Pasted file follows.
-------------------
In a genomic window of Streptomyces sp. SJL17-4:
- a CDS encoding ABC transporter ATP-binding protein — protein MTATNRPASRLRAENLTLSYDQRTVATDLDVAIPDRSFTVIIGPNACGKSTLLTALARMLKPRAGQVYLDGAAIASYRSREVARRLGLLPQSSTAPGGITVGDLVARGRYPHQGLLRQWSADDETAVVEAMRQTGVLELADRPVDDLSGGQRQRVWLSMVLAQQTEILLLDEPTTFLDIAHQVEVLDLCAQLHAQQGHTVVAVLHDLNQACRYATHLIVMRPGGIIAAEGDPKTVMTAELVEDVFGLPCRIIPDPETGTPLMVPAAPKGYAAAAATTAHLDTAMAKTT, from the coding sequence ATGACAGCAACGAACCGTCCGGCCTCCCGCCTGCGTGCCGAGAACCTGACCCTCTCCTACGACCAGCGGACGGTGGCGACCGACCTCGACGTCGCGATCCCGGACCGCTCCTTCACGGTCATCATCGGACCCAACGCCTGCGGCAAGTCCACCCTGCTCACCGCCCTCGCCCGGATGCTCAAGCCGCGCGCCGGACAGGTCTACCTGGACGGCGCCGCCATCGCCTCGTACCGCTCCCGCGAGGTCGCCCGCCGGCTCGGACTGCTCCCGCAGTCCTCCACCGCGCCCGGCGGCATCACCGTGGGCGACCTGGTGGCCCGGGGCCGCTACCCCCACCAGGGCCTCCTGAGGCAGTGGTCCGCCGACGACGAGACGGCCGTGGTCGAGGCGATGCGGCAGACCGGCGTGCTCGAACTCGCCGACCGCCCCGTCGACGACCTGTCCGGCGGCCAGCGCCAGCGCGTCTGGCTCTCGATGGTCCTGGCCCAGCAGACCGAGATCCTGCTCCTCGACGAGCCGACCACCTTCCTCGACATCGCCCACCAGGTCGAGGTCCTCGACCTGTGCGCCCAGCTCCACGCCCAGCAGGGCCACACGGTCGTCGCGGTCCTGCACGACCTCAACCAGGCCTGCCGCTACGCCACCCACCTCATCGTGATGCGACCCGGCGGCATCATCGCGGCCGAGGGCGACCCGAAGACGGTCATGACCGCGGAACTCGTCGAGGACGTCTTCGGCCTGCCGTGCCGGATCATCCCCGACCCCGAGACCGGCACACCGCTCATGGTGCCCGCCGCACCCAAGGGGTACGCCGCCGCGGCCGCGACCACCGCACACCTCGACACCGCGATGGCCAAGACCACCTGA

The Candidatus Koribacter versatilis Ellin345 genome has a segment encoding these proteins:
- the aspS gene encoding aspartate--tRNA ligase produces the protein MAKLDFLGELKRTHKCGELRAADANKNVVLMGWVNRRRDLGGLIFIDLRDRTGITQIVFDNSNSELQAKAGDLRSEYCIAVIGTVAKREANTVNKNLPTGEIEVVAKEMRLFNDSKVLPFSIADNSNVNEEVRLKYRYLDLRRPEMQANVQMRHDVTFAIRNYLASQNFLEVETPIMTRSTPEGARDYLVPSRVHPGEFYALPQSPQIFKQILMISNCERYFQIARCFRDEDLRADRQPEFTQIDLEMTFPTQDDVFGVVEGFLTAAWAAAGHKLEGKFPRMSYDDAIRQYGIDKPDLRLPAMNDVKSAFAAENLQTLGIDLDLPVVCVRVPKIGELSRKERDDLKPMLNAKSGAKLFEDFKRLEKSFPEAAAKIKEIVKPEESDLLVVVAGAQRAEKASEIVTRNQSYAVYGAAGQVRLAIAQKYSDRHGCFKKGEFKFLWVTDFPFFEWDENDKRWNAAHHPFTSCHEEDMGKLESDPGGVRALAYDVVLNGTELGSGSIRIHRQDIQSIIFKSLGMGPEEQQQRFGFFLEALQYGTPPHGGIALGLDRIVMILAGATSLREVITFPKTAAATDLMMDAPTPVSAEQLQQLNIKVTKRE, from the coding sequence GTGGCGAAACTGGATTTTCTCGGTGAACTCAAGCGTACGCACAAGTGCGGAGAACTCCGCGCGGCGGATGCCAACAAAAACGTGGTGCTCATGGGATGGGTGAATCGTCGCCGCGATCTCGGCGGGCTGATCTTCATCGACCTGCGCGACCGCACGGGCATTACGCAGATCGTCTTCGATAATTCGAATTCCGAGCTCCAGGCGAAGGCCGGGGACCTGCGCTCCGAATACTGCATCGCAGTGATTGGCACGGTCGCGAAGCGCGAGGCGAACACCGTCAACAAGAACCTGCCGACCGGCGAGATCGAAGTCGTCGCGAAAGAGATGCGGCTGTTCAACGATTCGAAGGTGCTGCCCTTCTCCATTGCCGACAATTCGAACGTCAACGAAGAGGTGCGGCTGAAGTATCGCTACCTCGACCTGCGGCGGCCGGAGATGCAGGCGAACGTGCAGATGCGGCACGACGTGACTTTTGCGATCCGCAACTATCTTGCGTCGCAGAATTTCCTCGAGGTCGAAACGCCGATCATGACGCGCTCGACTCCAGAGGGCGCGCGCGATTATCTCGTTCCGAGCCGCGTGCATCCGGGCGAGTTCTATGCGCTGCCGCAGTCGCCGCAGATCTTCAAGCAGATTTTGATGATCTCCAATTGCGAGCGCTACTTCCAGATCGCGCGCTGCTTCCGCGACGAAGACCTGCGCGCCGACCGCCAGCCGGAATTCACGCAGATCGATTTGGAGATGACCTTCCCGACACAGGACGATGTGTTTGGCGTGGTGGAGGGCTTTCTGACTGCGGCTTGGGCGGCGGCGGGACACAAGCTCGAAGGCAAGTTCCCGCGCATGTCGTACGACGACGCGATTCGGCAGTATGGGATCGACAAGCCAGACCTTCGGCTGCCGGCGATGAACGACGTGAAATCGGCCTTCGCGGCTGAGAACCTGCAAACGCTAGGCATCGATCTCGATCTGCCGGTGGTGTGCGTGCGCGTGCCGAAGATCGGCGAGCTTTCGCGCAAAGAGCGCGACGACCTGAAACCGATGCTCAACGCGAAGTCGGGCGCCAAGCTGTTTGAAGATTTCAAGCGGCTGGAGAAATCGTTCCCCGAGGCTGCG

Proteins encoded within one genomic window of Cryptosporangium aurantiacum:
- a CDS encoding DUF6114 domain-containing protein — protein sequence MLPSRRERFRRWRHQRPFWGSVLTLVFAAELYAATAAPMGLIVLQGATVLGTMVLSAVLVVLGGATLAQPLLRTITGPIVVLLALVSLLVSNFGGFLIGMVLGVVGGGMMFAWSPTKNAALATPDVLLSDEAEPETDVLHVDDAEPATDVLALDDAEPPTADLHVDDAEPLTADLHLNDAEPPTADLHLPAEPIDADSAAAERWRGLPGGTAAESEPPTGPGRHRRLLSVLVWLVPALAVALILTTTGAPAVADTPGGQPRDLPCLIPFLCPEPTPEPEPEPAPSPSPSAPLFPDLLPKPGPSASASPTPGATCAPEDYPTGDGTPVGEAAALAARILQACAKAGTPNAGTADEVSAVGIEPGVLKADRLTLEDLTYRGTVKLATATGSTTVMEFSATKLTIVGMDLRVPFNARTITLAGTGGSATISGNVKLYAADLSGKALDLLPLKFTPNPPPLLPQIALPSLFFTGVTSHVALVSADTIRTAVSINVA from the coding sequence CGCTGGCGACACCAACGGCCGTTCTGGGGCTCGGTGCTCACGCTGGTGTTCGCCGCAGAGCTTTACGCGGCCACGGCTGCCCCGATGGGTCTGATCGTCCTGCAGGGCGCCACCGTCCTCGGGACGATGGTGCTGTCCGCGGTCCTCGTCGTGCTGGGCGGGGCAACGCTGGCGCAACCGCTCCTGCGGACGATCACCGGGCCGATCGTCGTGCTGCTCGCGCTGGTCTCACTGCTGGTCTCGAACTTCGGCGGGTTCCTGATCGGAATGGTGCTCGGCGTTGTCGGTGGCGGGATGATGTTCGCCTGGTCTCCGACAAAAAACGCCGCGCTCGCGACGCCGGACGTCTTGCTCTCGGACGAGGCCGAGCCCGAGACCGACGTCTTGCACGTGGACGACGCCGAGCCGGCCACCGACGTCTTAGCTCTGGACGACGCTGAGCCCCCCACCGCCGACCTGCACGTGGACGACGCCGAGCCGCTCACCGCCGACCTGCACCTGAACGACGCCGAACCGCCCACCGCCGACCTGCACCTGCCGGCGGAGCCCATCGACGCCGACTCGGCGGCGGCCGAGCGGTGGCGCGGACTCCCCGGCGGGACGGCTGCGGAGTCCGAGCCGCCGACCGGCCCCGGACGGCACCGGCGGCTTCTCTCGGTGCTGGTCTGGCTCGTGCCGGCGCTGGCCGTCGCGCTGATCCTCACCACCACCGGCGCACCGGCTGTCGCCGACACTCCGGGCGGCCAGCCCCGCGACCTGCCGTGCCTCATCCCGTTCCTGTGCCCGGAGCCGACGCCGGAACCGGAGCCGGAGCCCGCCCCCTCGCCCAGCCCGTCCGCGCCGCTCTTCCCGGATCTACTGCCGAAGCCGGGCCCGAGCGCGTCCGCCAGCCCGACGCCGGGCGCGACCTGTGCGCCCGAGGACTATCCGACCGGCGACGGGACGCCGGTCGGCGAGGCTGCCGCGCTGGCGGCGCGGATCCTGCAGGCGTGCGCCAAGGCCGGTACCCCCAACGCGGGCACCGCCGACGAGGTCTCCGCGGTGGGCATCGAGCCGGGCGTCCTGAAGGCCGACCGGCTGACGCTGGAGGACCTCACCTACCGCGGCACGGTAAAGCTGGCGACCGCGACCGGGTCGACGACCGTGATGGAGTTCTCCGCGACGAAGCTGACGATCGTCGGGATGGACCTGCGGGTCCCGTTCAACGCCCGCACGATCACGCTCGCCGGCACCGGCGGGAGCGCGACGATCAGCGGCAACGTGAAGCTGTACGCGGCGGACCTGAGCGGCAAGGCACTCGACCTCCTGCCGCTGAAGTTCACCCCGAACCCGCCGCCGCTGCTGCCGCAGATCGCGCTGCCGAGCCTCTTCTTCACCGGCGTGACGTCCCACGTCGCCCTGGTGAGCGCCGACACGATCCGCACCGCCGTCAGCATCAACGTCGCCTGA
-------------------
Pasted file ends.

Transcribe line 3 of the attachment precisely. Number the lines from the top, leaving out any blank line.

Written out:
The Candidatus Koribacter versatilis Ellin345 genome has a segment encoding these proteins: